Sunday, September 11, 2011

A Decade Later: Too Soon.

I’ll say it--it’s still too soon.

Scrolling on the DVR guide, I saw that MSNBC was replaying some of the actual coverage from the morning of September 11, 2001. While an invaluable artifact for history, I cannot imagine re-watching that footage.

That morning, the radio news was reporting a plane hitting a building in New York City in the car en route to my Spanish class at UT. Nothing was out of the ordinary. Until I got into the classroom and most of the class was there (mandatory attendance, so that wasn‘t strange), but the TV was on and everyone was transfixed watching the towers burn. Our professor came in and made us turn it off. Even at that time we were scared and interested, but not terrified.

Terrified came in the Jester dorm TV area, where I found my boyfriend in a group of people who were rooted to the spot, some seconds from their own dorm rooms and all seconds from even a larger TV lounge. The final tower fell. Everyone in the crowd was aghast. Many were shaking and crying.

By the end of the morning, we were acutely aware that the world had changed.

I spent weeks watching the news in a way I never had before. Obsessively. About this time, I also got sick and was strung out on sinus meds, watching post 9-11 coverage.

So, this time, I will have to pass on reliving that dawning horror and confusion and watching the coverage from 2001. The other morning, Good Morning America aired audio from the cockpit of the hijacking. Even that felt too soon--almost as though we, the living, have no right to eavesdrop, to be tourists, to be voyeurs into the last minutes of those flights.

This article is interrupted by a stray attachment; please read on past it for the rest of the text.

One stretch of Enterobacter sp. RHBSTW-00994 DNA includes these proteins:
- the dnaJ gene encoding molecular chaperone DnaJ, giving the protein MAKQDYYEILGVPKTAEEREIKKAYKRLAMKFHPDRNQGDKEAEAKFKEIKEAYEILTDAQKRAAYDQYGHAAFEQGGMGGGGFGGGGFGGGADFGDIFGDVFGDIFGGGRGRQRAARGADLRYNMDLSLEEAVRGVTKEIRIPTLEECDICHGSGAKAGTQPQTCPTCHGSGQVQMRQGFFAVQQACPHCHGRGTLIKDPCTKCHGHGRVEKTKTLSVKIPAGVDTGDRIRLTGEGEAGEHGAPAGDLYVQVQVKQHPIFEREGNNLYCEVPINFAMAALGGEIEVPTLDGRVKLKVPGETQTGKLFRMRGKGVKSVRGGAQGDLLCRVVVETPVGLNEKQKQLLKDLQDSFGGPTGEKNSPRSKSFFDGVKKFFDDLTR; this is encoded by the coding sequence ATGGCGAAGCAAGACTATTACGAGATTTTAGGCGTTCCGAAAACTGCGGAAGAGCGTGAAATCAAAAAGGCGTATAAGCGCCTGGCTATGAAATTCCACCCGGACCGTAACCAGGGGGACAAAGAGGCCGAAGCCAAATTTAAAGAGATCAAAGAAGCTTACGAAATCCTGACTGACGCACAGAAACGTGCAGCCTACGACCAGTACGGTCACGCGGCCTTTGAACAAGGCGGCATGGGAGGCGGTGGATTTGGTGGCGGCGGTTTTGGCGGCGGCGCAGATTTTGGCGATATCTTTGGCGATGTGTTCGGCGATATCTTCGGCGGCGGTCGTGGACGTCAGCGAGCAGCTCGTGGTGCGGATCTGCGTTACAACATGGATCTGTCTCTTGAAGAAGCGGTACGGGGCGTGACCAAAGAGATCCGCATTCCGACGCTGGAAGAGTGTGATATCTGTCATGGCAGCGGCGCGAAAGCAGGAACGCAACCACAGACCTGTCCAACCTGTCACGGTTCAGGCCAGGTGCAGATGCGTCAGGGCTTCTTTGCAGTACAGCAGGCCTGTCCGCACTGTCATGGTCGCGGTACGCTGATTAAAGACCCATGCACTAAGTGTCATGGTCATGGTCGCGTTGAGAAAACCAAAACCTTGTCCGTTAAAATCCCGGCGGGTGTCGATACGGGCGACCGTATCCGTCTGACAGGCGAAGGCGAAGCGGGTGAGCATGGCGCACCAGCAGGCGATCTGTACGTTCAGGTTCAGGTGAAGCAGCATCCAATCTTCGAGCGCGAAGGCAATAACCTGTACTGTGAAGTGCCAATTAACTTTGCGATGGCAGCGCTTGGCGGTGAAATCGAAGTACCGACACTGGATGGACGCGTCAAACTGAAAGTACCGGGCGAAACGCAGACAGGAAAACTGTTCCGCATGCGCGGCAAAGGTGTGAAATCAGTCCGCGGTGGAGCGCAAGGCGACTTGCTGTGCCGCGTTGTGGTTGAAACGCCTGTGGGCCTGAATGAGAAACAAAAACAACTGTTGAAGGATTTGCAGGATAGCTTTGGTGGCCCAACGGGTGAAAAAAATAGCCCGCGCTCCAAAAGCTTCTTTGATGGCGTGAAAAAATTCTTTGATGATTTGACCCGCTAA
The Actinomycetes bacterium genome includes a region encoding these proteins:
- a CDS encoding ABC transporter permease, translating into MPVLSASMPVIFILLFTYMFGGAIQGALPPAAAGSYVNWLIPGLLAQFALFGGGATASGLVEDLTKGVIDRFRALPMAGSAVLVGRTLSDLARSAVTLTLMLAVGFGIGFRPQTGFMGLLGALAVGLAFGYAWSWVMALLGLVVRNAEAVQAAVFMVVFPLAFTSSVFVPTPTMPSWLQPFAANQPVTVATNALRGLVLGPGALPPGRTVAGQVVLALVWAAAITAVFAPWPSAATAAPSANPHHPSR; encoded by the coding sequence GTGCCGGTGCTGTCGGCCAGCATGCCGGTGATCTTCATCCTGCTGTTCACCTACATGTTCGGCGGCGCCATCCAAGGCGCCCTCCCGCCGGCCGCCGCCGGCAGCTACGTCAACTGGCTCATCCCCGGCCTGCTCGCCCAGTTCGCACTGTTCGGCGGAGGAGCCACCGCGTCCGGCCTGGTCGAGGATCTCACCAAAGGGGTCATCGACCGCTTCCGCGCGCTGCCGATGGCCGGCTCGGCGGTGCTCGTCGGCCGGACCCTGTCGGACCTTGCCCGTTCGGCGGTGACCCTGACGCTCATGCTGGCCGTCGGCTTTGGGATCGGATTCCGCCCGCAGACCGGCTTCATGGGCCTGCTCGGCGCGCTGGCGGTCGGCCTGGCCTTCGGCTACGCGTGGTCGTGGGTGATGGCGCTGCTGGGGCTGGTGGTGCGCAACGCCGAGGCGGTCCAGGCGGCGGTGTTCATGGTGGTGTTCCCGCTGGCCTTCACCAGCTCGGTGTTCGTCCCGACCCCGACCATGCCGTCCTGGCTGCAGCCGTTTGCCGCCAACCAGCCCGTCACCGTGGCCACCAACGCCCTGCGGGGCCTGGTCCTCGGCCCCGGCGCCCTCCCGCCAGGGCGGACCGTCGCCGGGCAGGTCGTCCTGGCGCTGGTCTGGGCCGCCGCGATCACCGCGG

Even now, when there is the music for a Breaking News update interrupting anything, anytime, I feel tingles of dread--naivety is gone for good.

Looking back over the decade, I am thankful that I was in college at the time of the attacks--the academic culture, on-campus debates, and subsequent anti-war protests required that you be educated on your viewpoints and beliefs, because you could count on being called to defend your position, whatever it was. And naturally, being a liberal arts major, I was required to spend a lot of time in mandatory “discussion sections”. (I can still picture my nemesis, a Limbaugh doppelganger who was in all of my government classes.)

A decade later, there is still no wrapping your mind around the horror of the loss of life. Currently in my Yoga practice, one of the principles that I have been studying is “asteya”, roughly translated into “non-stealing”. In the Yoga practice, asteya is not as straightforward as “thou shall not steal”. Practicing asteya also means being worthy and ready to accept good fortune. It means nothing goes to waste; to waste is to steal.

We have to be worthy. Worthy of the loss of life of ordinary Americans trying to earn money to feed their families, of the first responders, of the sacrifices of our men and women in the military and their families. Worthy of the loss we all sustained.

As a people, as a country, are we worthy of their sacrifices? What about when the biggest applause line at a Presidential debate is cheering on the exorbitant number of Texas executions? When 1 in 3 homeless men are veterans? When we are legislating hatefully whose love gets legal status?

In 2001, America had a long way to fall. In 2011, we have a long way to go.